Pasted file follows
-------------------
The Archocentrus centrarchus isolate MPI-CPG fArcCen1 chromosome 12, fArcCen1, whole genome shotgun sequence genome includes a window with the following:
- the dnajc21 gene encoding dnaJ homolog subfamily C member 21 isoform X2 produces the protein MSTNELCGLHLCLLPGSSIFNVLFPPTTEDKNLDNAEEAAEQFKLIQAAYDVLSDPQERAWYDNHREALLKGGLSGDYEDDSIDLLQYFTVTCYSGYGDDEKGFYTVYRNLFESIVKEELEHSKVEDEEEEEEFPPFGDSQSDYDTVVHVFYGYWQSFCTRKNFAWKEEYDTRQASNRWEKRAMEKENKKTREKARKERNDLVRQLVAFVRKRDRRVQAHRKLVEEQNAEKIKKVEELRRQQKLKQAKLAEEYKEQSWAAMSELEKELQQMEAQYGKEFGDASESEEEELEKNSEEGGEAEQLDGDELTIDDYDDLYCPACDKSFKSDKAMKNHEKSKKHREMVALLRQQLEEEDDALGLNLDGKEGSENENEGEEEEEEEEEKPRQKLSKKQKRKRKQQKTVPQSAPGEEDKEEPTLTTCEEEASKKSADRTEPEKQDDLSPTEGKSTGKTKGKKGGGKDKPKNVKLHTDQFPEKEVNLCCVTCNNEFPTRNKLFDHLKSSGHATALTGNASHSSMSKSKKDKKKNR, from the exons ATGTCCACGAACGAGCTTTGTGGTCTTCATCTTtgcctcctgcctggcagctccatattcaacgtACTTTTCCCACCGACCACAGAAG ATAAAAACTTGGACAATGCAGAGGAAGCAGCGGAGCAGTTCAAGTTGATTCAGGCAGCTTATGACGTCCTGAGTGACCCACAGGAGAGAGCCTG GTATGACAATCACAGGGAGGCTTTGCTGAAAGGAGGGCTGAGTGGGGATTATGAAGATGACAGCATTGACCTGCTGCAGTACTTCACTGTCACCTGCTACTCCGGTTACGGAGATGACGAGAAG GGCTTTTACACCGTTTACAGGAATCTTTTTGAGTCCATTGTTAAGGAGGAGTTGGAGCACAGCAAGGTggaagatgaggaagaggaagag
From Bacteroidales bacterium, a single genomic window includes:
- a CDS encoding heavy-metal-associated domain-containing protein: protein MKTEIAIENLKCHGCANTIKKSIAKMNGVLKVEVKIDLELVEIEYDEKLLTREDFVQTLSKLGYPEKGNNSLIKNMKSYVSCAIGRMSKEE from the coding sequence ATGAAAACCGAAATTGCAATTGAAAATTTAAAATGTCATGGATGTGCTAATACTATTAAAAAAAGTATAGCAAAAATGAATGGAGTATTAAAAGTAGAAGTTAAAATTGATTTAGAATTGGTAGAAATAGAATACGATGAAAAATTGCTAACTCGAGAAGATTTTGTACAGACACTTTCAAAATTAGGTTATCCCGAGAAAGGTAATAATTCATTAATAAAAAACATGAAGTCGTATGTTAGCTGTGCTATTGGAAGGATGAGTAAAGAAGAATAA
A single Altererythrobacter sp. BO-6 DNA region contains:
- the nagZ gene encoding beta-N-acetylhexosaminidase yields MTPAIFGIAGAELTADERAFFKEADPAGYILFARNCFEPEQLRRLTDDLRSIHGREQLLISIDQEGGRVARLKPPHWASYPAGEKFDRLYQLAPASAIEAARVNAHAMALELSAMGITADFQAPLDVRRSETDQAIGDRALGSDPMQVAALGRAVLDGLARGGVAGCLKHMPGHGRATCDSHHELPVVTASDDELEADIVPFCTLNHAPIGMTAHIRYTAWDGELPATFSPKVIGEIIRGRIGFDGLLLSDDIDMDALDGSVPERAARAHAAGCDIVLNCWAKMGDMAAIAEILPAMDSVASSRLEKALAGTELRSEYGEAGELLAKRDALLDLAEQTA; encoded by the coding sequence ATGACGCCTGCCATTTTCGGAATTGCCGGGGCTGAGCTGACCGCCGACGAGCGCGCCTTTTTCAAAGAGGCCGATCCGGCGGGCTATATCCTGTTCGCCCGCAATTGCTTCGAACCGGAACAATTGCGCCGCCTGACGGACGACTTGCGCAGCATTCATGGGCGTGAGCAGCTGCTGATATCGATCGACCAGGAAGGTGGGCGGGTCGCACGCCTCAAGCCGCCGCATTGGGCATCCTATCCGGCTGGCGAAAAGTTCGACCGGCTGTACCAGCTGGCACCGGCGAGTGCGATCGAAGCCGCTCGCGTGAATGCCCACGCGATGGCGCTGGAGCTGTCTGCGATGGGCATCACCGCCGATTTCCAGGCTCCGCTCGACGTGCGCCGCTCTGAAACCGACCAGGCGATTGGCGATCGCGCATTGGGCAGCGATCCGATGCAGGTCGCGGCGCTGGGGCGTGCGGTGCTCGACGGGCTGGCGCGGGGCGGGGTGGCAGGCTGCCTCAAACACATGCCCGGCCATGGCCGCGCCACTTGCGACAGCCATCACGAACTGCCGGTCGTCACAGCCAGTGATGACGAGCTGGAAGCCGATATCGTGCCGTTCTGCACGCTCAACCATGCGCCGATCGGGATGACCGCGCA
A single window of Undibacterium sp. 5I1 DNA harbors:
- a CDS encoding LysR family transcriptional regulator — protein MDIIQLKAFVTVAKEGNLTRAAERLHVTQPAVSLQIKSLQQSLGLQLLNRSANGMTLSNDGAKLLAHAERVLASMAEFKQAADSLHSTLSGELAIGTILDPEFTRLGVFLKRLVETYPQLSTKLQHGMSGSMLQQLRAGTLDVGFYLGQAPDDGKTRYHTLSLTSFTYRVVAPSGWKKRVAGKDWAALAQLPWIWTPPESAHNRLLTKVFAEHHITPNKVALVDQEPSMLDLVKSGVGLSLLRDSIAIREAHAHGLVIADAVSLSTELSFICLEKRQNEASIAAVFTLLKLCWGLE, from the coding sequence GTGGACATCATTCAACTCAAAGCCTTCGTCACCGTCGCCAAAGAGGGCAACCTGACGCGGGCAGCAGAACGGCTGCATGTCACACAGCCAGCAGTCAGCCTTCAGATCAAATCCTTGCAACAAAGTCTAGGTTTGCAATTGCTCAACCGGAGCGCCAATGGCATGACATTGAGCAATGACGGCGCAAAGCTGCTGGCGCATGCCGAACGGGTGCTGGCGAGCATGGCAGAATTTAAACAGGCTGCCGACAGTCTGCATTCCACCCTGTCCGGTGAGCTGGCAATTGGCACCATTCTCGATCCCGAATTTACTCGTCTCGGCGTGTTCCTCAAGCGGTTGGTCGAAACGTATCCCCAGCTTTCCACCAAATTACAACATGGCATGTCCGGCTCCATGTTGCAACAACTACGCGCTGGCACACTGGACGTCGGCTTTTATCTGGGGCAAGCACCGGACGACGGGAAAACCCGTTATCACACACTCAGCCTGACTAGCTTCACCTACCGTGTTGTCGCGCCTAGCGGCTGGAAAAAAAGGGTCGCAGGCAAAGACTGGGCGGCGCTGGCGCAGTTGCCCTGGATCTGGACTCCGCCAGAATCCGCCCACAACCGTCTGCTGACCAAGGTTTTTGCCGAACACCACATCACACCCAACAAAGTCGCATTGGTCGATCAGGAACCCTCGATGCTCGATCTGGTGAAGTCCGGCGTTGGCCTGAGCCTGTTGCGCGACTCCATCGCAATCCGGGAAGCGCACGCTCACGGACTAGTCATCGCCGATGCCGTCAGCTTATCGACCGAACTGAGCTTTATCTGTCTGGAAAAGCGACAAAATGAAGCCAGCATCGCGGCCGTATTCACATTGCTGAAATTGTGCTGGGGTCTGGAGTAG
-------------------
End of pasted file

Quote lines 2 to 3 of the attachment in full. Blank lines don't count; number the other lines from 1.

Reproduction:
- the dnajc21 gene encoding dnaJ homolog subfamily C member 21 isoform X2 produces the protein MSTNELCGLHLCLLPGSSIFNVLFPPTTEDKNLDNAEEAAEQFKLIQAAYDVLSDPQERAWYDNHREALLKGGLSGDYEDDSIDLLQYFTVTCYSGYGDDEKGFYTVYRNLFESIVKEELEHSKVEDEEEEEEFPPFGDSQSDYDTVVHVFYGYWQSFCTRKNFAWKEEYDTRQASNRWEKRAMEKENKKTREKARKERNDLVRQLVAFVRKRDRRVQAHRKLVEEQNAEKIKKVEELRRQQKLKQAKLAEEYKEQSWAAMSELEKELQQMEAQYGKEFGDASESEEEELEKNSEEGGEAEQLDGDELTIDDYDDLYCPACDKSFKSDKAMKNHEKSKKHREMVALLRQQLEEEDDALGLNLDGKEGSENENEGEEEEEEEEEKPRQKLSKKQKRKRKQQKTVPQSAPGEEDKEEPTLTTCEEEASKKSADRTEPEKQDDLSPTEGKSTGKTKGKKGGGKDKPKNVKLHTDQFPEKEVNLCCVTCNNEFPTRNKLFDHLKSSGHATALTGNASHSSMSKSKKDKKKNR, from the exons ATGTCCACGAACGAGCTTTGTGGTCTTCATCTTtgcctcctgcctggcagctccatattcaacgtACTTTTCCCACCGACCACAGAAG ATAAAAACTTGGACAATGCAGAGGAAGCAGCGGAGCAGTTCAAGTTGATTCAGGCAGCTTATGACGTCCTGAGTGACCCACAGGAGAGAGCCTG GTATGACAATCACAGGGAGGCTTTGCTGAAAGGAGGGCTGAGTGGGGATTATGAAGATGACAGCATTGACCTGCTGCAGTACTTCACTGTCACCTGCTACTCCGGTTACGGAGATGACGAGAAG GGCTTTTACACCGTTTACAGGAATCTTTTTGAGTCCATTGTTAAGGAGGAGTTGGAGCACAGCAAGGTggaagatgaggaagaggaagag
From Bacteroidales bacterium, a single genomic window includes: